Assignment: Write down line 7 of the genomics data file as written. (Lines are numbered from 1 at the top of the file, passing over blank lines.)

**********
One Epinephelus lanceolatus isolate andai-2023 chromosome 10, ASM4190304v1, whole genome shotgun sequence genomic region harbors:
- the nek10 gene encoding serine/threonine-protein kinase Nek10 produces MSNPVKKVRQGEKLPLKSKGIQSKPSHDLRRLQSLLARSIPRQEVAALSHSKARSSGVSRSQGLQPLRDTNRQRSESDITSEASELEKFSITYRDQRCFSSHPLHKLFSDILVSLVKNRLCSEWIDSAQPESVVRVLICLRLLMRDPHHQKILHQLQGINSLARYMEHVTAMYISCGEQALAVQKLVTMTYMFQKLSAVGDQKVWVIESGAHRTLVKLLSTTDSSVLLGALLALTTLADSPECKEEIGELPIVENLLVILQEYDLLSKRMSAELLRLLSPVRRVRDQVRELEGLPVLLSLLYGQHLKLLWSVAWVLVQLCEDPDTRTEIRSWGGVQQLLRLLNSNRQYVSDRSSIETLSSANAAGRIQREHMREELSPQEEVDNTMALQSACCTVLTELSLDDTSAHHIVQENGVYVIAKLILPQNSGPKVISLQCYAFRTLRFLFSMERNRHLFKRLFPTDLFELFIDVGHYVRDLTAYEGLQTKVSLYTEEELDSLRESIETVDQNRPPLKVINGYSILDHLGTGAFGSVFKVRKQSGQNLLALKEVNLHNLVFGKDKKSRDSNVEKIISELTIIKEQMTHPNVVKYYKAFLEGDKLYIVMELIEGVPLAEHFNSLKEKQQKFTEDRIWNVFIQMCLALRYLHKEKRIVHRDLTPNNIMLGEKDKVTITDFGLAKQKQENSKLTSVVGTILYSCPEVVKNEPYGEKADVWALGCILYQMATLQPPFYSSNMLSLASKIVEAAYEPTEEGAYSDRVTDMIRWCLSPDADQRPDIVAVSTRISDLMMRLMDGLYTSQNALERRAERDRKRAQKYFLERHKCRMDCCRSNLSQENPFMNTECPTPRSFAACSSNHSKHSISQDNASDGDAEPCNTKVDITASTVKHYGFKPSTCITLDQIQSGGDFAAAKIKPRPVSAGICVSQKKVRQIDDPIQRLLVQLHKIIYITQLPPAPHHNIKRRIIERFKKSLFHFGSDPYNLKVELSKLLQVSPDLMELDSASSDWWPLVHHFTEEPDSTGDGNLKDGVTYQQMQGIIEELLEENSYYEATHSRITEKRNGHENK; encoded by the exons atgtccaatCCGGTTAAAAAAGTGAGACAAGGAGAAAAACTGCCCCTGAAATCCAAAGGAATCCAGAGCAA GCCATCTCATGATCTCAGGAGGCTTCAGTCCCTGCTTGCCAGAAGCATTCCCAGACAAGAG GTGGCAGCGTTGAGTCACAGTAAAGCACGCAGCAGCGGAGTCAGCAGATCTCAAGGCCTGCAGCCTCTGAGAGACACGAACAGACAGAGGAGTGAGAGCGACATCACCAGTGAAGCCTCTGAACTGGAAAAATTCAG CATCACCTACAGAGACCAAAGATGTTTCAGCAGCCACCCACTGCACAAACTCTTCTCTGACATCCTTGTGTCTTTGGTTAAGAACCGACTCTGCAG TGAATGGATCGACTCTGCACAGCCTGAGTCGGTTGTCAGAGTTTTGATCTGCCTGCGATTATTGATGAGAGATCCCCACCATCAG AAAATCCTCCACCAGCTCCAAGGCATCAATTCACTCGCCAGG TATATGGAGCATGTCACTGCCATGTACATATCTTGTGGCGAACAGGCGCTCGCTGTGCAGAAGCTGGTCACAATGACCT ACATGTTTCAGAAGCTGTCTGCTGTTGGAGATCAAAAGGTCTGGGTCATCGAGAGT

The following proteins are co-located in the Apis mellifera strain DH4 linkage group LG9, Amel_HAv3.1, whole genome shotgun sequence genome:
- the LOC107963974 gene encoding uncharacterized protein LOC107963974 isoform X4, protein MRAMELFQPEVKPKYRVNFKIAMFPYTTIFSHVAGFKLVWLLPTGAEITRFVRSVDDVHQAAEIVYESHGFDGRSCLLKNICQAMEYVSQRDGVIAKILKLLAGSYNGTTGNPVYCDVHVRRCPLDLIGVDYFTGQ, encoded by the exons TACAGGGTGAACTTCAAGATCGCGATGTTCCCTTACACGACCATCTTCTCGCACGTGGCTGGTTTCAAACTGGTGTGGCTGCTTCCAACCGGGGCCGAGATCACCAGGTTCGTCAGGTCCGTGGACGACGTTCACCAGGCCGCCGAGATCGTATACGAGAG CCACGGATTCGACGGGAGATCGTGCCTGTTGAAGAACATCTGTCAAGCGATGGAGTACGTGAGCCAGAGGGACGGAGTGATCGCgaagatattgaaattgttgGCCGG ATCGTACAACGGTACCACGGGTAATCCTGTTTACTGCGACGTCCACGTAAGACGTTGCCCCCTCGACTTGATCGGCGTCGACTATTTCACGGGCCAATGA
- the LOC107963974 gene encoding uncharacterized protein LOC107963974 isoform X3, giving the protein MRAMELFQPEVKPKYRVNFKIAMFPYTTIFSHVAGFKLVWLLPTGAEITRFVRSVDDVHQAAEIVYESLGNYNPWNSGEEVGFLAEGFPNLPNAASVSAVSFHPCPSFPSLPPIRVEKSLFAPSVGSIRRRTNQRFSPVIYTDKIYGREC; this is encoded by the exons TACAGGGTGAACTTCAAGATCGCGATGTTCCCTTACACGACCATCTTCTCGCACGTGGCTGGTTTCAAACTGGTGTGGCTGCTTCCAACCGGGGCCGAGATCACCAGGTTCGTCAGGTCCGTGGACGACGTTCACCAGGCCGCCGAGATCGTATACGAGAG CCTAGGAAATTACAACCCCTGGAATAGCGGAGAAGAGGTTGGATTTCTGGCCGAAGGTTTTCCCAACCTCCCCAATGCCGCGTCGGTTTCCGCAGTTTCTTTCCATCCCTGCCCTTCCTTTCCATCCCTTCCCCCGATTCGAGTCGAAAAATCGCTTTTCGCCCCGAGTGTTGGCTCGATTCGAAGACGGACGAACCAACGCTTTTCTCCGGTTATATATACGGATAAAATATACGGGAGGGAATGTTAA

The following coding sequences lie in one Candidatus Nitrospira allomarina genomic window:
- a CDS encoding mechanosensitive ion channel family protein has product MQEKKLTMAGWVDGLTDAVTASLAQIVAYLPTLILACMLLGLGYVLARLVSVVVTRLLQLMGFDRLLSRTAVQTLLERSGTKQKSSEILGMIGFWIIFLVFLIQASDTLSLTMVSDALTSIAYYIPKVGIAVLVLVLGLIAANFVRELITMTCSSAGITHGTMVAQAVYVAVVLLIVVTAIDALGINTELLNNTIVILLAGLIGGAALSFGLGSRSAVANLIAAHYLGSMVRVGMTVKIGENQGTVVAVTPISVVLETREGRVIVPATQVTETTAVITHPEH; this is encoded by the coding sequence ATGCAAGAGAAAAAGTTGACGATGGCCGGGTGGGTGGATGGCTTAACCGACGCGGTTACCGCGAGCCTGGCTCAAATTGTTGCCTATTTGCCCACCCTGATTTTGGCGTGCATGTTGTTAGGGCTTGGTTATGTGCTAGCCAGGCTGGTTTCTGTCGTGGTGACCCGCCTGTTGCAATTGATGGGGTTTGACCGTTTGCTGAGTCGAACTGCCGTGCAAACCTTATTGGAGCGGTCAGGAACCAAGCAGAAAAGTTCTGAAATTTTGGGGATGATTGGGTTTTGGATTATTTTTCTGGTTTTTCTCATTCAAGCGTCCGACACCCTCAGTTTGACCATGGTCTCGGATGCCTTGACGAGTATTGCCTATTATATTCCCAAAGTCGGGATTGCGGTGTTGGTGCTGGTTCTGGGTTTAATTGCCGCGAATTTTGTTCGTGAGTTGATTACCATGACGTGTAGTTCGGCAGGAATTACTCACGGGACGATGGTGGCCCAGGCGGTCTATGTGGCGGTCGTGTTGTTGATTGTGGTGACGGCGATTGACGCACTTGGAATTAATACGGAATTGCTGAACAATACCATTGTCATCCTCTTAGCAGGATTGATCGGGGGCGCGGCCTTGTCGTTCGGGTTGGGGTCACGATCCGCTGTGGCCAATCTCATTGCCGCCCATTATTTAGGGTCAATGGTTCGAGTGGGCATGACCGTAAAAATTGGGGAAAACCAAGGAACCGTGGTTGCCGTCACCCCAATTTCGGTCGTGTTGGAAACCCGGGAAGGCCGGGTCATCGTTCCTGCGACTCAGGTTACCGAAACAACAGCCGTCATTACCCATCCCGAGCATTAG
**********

- a CDS encoding mechanosensitive ion channel family protein has product MQEKKLTMAGWVDGLTDAVTASLAQIVAYLPTLILACMLLGLGYVLARLVSVVVTRLLQLMGFDRLLSRTAVQTLLERSGTKQKSSEILGMIGFWIIFLVFLIQASDTLSLTMVSDALTSIAYYIPKVGIAVLVLVLGLIAANFVRELITMTCSSAGITHGTMVAQAVYVAVVLLIVVTAIDALGINTELLNNTIVILLAGLIGGAALSFGLGSRSAVANLIAAHYLGSMVRVGMTVKIGENQGTVVAVTPISVVLETREGRVIVPATQVTETTAVITHPEH; this is encoded by the coding sequence ATGCAAGAGAAAAAGTTGACGATGGCCGGGTGGGTGGATGGCTTAACCGACGCGGTTACCGCGAGCCTGGCTCAAATTGTTGCCTATTTGCCCACCCTGATTTTGGCGTGCATGTTGTTAGGGCTTGGTTATGTGCTAGCCAGGCTGGTTTCTGTCGTGGTGACCCGCCTGTTGCAATTGATGGGGTTTGACCGTTTGCTGAGTCGAACTGCCGTGCAAACCTTATTGGAGCGGTCAGGAACCAAGCAGAAAAGTTCTGAAATTTTGGGGATGATTGGGTTTTGGATTATTTTTCTGGTTTTTCTCATTCAAGCGTCCGACACCCTCAGTTTGACCATGGTCTCGGATGCCTTGACGAGTATTGCCTATTATATTCCCAAAGTCGGGATTGCGGTGTTGGTGCTGGTTCTGGGTTTAATTGCCGCGAATTTTGTTCGTGAGTTGATTACCATGACGTGTAGTTCGGCAGGAATTACTCACGGGACGATGGTGGCCCAGGCGGTCTATGTGGCGGTCGTGTTGTTGATTGTGGTGACGGCGATTGACGCACTTGGAATTAATACGGAATTGCTGAACAATACCATTGTCATCCTCTTAGCAGGATTGATCGGGGGCGCGGCCTTGTCGTTCGGGTTGGGGTCACGATCCGCTGTGGCCAATCTCATTGCCGCCCATTATTTAGGGTCAATGGTTCGAGTGGGCATGACCGTAAAAATTGGGGAAAACCAAGGAACCGTGGTTGCCGTCACCCCAATTTCGGTCGTGTTGGAAACCCGGGAAGGCCGGGTCATCGTTCCTGCGACTCAGGTTACCGAAACAACAGCCGTCATTACCCATCCCGAGCATTAG